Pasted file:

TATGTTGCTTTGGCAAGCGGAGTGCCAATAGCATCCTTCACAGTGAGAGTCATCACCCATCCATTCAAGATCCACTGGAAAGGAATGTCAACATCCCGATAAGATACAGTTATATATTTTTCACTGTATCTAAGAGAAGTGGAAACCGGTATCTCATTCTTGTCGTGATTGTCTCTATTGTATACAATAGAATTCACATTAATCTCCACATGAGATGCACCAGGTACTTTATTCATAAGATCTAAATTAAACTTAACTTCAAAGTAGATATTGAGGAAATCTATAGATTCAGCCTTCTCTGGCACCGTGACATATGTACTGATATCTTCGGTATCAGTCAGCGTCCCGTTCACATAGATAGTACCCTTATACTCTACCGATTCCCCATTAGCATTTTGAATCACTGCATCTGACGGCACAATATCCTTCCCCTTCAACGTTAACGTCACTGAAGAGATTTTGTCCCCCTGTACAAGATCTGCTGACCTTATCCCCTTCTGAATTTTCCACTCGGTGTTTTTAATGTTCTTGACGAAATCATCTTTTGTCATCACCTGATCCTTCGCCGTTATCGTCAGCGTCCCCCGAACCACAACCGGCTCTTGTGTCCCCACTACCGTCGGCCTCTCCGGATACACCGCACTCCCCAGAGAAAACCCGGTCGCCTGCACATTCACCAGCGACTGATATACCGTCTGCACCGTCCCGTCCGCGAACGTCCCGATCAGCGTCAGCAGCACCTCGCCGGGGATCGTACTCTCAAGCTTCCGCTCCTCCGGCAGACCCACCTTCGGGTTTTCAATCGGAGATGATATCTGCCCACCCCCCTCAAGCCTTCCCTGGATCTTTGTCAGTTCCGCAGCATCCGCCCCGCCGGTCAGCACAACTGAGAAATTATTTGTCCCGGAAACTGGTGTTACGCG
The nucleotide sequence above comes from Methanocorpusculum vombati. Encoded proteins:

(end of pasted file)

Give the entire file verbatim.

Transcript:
TATGTTGCTTTGGCAAGCGGAGTGCCAATAGCATCCTTCACAGTGAGAGTCATCACCCATCCATTCAAGATCCACTGGAAAGGAATGTCAACATCCCGATAAGATACAGTTATATATTTTTCACTGTATCTAAGAGAAGTGGAAACCGGTATCTCATTCTTGTCGTGATTGTCTCTATTGTATACAATAGAATTCACATTAATCTCCACATGAGATGCACCAGGTACTTTATTCATAAGATCTAAATTAAACTTAACTTCAAAGTAGATATTGAGGAAATCTATAGATTCAGCCTTCTCTGGCACCGTGACATATGTACTGATATCTTCGGTATCAGTCAGCGTCCCGTTCACATAGATAGTACCCTTATACTCTACCGATTCCCCATTAGCATTTTGAATCACTGCATCTGACGGCACAATATCCTTCCCCTTCAACGTTAACGTCACTGAAGAGATTTTGTCCCCCTGTACAAGATCTGCTGACCTTATCCCCTTCTGAATTTTCCACTCGGTGTTTTTAATGTTCTTGACGAAATCATCTTTTGTCATCACCTGATCCTTCGCCGTTATCGTCAGCGTCCCCCGAACCACAACCGGCTCTTGTGTCCCCACTACCGTCGGCCTCTCCGGATACACCGCACTCCCCAGAGAAAACCCGGTCGCCTGCACATTCACCAGCGACTGATATACCGTCTGCACCGTCCCGTCCGCGAACGTCCCGATCAGCGTCAGCAGCACCTCGCCGGGGATCGTACTCTCAAGCTTCCGCTCCTCCGGCAGACCCACCTTCGGGTTTTCAATCGGAGATGATATCTGCCCACCCCCCTCAAGCCTTCCCTGGATCTTTGTCAGTTCCGCAGCATCCGCCCCGCCGGTCAGCACAACTGAGAAATTATTTGTCCCGGAAACTGGTGTTACGCG
The nucleotide sequence above comes from Methanocorpusculum vombati. Encoded proteins: